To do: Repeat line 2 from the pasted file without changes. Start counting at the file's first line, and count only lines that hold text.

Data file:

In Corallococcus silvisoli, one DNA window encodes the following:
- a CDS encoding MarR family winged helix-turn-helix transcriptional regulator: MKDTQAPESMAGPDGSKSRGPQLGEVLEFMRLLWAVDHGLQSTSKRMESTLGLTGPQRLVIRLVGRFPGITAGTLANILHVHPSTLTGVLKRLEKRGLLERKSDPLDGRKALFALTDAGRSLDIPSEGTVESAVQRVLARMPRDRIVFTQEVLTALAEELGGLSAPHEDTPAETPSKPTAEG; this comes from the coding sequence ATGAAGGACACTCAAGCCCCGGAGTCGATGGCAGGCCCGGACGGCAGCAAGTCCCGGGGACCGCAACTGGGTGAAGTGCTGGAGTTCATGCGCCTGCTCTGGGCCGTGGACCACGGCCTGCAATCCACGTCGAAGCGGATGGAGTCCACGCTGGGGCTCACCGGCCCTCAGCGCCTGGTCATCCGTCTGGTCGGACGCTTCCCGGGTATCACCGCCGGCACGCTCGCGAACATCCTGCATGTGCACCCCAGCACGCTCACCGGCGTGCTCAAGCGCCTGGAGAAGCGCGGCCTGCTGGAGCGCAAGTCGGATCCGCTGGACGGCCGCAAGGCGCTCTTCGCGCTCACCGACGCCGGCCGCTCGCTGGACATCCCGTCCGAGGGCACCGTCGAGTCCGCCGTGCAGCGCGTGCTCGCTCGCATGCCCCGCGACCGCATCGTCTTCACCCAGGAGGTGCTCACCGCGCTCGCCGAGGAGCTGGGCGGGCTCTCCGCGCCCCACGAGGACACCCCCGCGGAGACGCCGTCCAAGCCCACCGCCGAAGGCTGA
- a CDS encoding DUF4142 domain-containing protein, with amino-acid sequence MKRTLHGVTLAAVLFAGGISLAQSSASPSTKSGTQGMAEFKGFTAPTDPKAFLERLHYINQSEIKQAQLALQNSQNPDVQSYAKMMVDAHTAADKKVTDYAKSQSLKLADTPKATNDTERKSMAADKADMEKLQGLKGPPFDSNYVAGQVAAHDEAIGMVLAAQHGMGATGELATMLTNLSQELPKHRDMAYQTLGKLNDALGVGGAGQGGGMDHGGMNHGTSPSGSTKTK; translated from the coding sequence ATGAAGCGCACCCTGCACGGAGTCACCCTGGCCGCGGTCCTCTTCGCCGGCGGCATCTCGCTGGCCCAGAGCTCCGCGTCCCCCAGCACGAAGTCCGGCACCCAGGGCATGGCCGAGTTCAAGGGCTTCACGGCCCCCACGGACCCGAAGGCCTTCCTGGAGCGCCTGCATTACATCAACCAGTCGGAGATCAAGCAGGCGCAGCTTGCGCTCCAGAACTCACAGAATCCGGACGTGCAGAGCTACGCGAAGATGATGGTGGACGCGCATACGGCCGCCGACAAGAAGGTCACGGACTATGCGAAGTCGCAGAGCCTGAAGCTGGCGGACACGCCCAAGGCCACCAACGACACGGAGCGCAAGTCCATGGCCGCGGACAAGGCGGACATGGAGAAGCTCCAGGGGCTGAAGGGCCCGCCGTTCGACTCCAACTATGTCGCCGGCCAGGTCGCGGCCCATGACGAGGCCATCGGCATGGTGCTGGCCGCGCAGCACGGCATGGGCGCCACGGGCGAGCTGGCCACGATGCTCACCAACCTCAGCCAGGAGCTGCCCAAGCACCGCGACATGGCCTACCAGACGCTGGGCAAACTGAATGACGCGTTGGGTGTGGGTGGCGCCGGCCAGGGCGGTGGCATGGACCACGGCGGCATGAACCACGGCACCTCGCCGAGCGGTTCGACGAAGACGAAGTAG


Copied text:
- a CDS encoding MarR family winged helix-turn-helix transcriptional regulator: MKDTQAPESMAGPDGSKSRGPQLGEVLEFMRLLWAVDHGLQSTSKRMESTLGLTGPQRLVIRLVGRFPGITAGTLANILHVHPSTLTGVLKRLEKRGLLERKSDPLDGRKALFALTDAGRSLDIPSEGTVESAVQRVLARMPRDRIVFTQEVLTALAEELGGLSAPHEDTPAETPSKPTAEG; this comes from the coding sequence ATGAAGGACACTCAAGCCCCGGAGTCGATGGCAGGCCCGGACGGCAGCAAGTCCCGGGGACCGCAACTGGGTGAAGTGCTGGAGTTCATGCGCCTGCTCTGGGCCGTGGACCACGGCCTGCAATCCACGTCGAAGCGGATGGAGTCCACGCTGGGGCTCACCGGCCCTCAGCGCCTGGTCATCCGTCTGGTCGGACGCTTCCCGGGTATCACCGCCGGCACGCTCGCGAACATCCTGCATGTGCACCCCAGCACGCTCACCGGCGTGCTCAAGCGCCTGGAGAAGCGCGGCCTGCTGGAGCGCAAGTCGGATCCGCTGGACGGCCGCAAGGCGCTCTTCGCGCTCACCGACGCCGGCCGCTCGCTGGACATCCCGTCCGAGGGCACCGTCGAGTCCGCCGTGCAGCGCGTGCTCGCTCGCATGCCCCGCGACCGCATCGTCTTCACCCAGGAGGTGCTCACCGCGCTCGCCGAGGAGCTGGGCGGGCTCTCCGCGCCCCACGAGGACACCCCCGCGGAGACGCCGTCCAAGCCCACCGCCGAAGGCTGA